TechRussian army to boost front lines with aging armoured carriers

Russian army to boost front lines with aging armoured carriers

BTRs in Russia
BTRs in Russia
Images source: © X
3:11 PM EDT, March 17, 2024

Russians may be gearing up for wider mobilization in the upcoming months. According to Ukrainian intelligence, approximately 1,000 individuals could be bolstering the ranks of the Russian Federation Army daily. But a critical question arises: are the necessary equipment ready for these soldiers? An OSINT analyst delved into the types of machinery that might be deployed to the front lines soon, shedding light on their potential impact.

Under the pseudonym Jompy, the OSINT researcher, leveraging satellite imagery of bases and repair workshops, assessed the Russian capabilities regarding the deployment of "new" machines for imminent offensives.

The focus is on the ageing, battle-worn armoured personnel carriers of the BTR-60, BTR-70, and BTR-80 series, as Jompy highlighted. Citing data from the Unian agency, he revealed that at war's onset, the aggressor's army possessed close to 3,400 vehicles within the BTR lineup. However, the exact number of these vehicles that have been deployed since the conflict commenced remains uncertain.

"The storage facilities mostly harbour old BTR-60/70 models. Up until now, Russia has largely refrained from utilizing them," we're informed. Although the slightly more modern BTR-70s have begun appearing at the front, their numbers remain scant. Meanwhile, the older BTR-60 variants are typically repurposed as platforms for specialized engineering vehicles and auxiliary tools, making their sighting in basic forms at the front a rarity.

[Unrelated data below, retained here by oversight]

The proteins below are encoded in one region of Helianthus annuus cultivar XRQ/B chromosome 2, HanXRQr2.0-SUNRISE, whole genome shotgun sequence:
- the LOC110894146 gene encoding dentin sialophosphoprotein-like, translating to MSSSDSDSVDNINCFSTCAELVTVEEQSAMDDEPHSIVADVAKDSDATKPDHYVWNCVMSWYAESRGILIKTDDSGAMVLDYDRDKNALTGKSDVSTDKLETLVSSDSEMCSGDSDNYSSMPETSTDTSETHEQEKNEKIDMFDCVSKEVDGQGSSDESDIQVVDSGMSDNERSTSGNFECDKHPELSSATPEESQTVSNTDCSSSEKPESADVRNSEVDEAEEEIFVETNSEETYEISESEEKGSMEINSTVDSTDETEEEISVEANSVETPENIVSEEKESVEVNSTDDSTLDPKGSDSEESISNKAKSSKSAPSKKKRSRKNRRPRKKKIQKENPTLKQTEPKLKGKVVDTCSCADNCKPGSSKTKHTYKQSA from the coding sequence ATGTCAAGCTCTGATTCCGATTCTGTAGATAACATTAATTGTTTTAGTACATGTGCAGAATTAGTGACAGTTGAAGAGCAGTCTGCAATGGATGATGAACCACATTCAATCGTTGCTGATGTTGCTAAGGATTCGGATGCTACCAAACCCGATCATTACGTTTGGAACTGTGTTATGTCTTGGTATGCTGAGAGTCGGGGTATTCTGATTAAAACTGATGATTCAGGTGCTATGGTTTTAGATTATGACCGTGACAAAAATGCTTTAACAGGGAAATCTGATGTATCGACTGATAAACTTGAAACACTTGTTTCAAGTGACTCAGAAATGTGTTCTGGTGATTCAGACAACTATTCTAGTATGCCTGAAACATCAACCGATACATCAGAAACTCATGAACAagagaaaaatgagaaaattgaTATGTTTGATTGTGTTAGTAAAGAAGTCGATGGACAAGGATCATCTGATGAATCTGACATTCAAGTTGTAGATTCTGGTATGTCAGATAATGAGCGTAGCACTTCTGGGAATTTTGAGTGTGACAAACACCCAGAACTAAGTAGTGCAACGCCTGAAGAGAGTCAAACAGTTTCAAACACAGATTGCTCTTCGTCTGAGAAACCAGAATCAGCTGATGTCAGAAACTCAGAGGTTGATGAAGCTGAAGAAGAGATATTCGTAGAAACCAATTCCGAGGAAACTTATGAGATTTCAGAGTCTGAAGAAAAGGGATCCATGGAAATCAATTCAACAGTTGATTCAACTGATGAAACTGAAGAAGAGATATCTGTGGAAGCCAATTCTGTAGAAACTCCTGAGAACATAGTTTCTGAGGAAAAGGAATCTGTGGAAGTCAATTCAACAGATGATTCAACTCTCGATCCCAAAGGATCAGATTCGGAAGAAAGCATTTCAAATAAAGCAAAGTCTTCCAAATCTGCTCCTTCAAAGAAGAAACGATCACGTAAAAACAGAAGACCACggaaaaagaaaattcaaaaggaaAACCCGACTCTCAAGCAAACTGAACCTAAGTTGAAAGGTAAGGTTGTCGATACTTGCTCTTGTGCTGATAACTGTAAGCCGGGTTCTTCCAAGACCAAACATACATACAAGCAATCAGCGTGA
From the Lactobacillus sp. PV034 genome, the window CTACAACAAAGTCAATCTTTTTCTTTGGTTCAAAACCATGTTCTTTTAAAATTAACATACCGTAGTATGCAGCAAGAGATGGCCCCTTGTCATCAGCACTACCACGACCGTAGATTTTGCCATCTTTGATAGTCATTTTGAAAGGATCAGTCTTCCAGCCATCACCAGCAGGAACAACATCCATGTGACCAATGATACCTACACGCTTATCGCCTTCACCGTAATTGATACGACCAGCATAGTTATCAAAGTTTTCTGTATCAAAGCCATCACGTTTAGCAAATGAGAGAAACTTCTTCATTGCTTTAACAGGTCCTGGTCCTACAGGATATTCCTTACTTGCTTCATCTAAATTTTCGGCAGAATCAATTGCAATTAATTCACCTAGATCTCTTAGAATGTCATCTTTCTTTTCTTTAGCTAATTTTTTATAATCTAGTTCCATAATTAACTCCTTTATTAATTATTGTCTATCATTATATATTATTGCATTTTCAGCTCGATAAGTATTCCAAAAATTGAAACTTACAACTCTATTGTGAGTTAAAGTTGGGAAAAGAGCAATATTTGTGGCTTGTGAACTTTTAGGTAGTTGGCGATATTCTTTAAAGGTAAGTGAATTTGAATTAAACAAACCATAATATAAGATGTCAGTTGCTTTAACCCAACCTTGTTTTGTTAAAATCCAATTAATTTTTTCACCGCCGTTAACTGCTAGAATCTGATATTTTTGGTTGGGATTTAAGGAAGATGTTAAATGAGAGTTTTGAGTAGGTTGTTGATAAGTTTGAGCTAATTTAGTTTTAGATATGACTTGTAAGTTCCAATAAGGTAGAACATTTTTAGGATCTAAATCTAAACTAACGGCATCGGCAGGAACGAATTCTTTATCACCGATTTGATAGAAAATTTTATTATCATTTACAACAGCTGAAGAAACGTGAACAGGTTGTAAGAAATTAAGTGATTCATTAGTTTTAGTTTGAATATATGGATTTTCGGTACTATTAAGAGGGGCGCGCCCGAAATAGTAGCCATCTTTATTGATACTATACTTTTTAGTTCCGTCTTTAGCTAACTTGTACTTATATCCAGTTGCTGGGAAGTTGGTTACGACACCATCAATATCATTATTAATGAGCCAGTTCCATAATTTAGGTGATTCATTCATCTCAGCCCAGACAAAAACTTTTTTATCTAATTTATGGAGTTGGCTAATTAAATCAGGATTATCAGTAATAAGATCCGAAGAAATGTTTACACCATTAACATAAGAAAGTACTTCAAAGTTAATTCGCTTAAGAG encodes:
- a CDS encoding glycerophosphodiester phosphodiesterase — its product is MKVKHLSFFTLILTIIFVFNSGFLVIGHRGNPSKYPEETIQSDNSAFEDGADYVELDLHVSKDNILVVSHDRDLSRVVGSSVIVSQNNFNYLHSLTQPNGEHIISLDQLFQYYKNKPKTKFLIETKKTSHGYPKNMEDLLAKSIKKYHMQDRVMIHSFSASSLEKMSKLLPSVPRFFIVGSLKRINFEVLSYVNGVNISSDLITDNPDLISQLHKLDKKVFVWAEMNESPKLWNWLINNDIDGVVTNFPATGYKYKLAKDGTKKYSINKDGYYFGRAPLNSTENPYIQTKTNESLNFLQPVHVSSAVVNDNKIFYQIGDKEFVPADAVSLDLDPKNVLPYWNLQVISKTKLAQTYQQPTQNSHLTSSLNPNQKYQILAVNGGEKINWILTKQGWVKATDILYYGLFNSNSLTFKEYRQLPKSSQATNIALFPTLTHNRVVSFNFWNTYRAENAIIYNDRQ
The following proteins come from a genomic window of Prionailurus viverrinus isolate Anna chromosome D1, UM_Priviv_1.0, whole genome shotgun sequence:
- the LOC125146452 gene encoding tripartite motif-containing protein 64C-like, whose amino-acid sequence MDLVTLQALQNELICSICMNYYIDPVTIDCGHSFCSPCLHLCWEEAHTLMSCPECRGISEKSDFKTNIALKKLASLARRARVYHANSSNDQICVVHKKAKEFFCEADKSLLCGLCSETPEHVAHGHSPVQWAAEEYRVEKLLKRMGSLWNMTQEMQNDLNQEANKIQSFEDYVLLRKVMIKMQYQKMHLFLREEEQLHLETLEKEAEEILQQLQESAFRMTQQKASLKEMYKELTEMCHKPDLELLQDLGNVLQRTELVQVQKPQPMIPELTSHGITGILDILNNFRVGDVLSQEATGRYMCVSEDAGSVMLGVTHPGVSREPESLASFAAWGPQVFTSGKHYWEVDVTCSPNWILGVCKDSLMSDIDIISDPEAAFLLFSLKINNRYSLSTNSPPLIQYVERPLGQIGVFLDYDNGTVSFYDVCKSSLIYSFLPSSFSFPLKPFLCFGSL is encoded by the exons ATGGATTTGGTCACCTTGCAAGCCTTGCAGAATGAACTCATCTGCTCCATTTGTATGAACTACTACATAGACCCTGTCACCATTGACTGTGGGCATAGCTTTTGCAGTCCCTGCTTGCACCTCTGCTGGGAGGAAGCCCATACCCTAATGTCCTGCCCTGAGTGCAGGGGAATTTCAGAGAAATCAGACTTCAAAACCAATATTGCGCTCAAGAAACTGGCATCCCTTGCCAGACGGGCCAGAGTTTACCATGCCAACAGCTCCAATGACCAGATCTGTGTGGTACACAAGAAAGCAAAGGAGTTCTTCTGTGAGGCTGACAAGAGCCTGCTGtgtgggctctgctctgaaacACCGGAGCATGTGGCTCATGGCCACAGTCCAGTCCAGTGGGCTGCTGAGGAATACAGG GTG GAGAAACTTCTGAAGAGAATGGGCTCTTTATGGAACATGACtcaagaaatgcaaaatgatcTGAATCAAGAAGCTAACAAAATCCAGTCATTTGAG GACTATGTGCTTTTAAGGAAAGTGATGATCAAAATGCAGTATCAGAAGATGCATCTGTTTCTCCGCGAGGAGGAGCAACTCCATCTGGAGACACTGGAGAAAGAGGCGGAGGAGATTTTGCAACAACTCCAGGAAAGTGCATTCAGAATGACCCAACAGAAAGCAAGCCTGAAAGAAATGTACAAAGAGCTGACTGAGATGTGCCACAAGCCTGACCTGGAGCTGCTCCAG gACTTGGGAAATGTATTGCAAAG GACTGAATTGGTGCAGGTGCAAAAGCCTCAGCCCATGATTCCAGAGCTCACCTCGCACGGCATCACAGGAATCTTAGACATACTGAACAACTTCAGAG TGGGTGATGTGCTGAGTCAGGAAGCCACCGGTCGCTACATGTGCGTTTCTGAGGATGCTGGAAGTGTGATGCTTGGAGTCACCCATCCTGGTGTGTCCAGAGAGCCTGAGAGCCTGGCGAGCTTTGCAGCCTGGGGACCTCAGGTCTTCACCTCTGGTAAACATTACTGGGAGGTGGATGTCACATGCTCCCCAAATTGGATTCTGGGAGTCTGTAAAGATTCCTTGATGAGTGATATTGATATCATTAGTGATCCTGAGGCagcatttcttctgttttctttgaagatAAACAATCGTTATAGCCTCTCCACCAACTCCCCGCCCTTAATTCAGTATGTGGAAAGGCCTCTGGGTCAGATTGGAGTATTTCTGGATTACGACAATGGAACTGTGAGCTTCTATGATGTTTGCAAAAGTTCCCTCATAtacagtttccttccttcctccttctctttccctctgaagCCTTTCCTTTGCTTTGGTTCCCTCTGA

Jompy also indicated that Russia might have depleted its reserves of the more contemporary BTR-80/82 models. He further speculated that in 2024, the remaining BTR-60/70 models in storage would be dispatched to the front, equipping the ranks of the newly mobilized. However, a critical point raised by the analyst was the subpar preservation of these vehicles. Regular maintenance has been neglected, potentially compromising their reliability and effectiveness in combat.

The BTR-60, destined for active deployment, initiated production in 1959 and stands as the first Soviet eight-wheeled armoured personnel carrier. It can transport up to 16 individuals, including 14 assault troops. Equipped with a 241 horsepower engine, this over 11 short ton vehicle can reach speeds up to 50 mph (approximately 6 mph in water) and has a range of about 310 miles on a full tank. Its armament, featuring 14.5 mm and 7.62 mm machine guns, is deemed adequate against infantry assaults. Nevertheless, the BTR-60's armor quality varies by production year, generally considered weak due to numerous hull welds.

On the other hand, the BTR-70, also spotlighted by Jompy as imminent frontline reinforcement, offers somewhat updated features compared to its predecessor, having commenced production in 1973. With a more robust 321 horsepower engine, it matches the BTR-60's top speed and water-crossing abilities. The BTR-70 similarly employs 14.5 mm and 7.62 mm calibre machine guns for engaging enemy forces.